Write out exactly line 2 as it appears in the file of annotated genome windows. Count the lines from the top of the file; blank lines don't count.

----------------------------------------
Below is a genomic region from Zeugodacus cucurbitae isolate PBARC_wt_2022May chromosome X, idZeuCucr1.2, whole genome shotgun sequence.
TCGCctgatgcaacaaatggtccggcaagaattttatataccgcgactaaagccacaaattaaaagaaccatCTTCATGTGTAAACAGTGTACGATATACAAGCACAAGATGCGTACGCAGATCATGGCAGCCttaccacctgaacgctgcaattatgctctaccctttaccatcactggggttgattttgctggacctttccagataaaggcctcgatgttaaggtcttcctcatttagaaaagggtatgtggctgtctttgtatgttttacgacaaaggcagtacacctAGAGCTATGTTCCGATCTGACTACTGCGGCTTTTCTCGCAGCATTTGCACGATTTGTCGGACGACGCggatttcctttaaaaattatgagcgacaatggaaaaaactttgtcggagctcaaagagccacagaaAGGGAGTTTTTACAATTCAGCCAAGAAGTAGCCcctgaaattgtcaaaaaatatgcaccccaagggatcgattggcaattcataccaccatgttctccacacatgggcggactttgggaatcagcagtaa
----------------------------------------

TCGCctgatgcaacaaatggtccggcaagaattttatataccgcgactaaagccacaaattaaaagaaccatCTTCATGTGTAAACAGTGTACGATATACAAGCACAAGATGCGTACGCAGATCATGGCAGCCttaccacctgaacgctgcaattatgctctaccctttaccatcactggggttgattttgctggacctttccagataaaggcctcgatgttaaggtcttcctcatttagaaaagggtatgtggctgtctttgtatgttttacgacaaaggcagtacacctAGAGCTATGTTCCGATCTGACTACTGCGGCTTTTCTCGCAGCATTTGCACGATTTGTCGGACGACGCggatttcctttaaaaattatgagcgacaatggaaaaaactttgtcggagctcaaagagccacagaaAGGGAGTTTTTACAATTCAGCCAAGAAGTAGCCcctgaaattgtcaaaaaatatgcaccccaagggatcgattggcaattcataccaccatgttctccacacatgggcggactttgggaatcagcagtaa